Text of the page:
— Dima is from a poor family. His mother is an alcoholic. He was one of 5 children, they often begged in the streets. Dima often went hungry. My sister and mother sometimes fed him. He was always grimy and dirty. He worked in illegal coal mining pits. He was a caring person until he got a taste for money. He is sick in the head; I always called him “Maniachello” [“a total psycho ” – Ed.] When I found out he was going to become commander, I was stunned and didn’t believe it at first. When I arrived at the base and heard the radio announce “The Commander coming in” I went out to have a look. When I saw it was Dima, I was in shock.
— How had such a person become a commander?
— Back when they captured the Luhansk SBU office [SBU is the acronym for Security Service of Ukraine – Ed.] with wooden sticks against police armed with automatics [April 2014 – Ed.], he was among the first 8-15 people from Bryanka. At first his call sign was “404” because he had a t-shirt with that on it. And when they decided to give him his own unit, they voted: “Let Dima do it” because no one wanted the responsibility. After that “404” became “Lyuty” [‘ferocious’–Ed.] and gradually developed into his current violent state.
Now we are blamed for everything: for all the deaths of our guys who were killed before my eyes and whose parents are still searching for them. If I start telling you everything as it happened, it’ll make your blood curdle. How they forced guys to swim and then shot at them so they’d swim faster. How they cut out bullets and cut off heads. All those people from our city that were killed before my eyes and are buried on the base, like dogs, behind the paddock for ostriches. There’s a whole cemetery there.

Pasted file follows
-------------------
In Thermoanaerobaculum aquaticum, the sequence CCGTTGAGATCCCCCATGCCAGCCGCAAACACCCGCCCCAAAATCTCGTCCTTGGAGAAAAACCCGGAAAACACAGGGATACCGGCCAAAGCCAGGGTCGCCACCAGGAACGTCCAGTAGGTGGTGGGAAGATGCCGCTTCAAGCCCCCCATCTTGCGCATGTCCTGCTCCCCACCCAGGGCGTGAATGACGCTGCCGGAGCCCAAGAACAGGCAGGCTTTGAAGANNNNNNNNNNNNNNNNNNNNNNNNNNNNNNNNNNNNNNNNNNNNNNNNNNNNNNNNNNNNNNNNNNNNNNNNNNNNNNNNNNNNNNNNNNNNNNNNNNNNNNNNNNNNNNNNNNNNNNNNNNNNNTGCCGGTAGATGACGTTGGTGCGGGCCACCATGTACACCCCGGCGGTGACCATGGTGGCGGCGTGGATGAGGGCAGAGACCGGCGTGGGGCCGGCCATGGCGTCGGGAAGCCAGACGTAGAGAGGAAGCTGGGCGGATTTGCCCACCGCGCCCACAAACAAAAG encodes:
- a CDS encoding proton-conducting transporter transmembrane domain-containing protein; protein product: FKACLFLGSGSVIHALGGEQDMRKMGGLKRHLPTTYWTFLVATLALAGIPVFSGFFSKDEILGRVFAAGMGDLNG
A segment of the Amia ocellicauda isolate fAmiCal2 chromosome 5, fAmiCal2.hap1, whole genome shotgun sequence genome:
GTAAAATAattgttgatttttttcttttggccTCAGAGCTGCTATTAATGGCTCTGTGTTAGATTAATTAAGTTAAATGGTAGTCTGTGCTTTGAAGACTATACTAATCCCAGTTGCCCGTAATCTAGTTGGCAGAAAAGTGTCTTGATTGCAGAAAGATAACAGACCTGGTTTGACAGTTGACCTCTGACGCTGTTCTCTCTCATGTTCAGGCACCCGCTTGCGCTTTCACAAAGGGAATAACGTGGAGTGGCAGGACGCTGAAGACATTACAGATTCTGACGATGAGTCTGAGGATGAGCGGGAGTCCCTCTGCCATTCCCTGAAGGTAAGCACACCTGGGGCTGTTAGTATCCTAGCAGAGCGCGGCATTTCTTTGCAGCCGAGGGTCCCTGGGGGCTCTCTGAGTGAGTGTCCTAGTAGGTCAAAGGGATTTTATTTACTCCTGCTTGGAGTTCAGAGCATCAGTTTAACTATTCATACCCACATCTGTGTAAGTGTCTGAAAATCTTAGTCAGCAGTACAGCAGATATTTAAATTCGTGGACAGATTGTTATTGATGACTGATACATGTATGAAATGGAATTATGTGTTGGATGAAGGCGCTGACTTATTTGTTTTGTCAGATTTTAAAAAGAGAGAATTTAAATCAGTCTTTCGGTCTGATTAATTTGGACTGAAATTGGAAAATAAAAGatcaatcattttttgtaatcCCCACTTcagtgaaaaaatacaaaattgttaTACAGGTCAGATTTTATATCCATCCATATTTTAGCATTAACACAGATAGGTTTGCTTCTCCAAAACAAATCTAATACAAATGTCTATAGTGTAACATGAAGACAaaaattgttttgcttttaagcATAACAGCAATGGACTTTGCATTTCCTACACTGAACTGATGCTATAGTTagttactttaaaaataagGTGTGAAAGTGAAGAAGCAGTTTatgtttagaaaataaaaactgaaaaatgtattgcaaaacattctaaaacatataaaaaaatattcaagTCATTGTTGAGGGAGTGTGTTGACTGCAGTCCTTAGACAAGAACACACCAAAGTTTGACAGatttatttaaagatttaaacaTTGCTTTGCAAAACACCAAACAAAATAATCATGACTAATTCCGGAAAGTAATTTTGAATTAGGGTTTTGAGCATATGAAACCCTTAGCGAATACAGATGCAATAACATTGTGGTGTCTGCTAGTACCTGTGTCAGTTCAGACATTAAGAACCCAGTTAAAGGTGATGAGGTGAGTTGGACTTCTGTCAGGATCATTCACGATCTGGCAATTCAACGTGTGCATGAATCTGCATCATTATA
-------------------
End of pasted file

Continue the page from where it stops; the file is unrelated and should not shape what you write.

Their parents are searching for them, they don’t know where they are. I can’t just come out and tell them, “Oh, I know where you son is buried.”
I’ve always been disgusted by what was happening at the base. I would even snatch painkillers from the infirmary to give the prisoners: you see, they’re all sick, riddled with bullet wounds, some have ears cut off, others legs.
— What about the prisoners, who are they basically?
— They’re mostly civilians who violated the commander’s curfew or who were picked up drunk. Or the wife called saying, “My husband is beating me.” So they go there, take the man away, kill him and bury him. The next day the wife comes looking for her husband, “Give me back my husband, you lowlife, I curse you.” They answer, “So why did you come here yesterday and write a statement on him to Vostok?” Vostok is the guy that carries out all the dirty work: the murders and other violence.
THE ENTIRE POLICE DEPARTMENT IS IN PRISON
— You mean there is no police force in Bryanka?
— There is a chief, Kolya Vostryakov.
The entire police force is ours: as we say, so be it.
I’m just Arbat’s [Zhenya’s] wife, and if I can so easily go in the cellar, what can I say about the commanders.
— How many prisoners are there on the base?
— From one to 30 or 50.
— What did they do with them?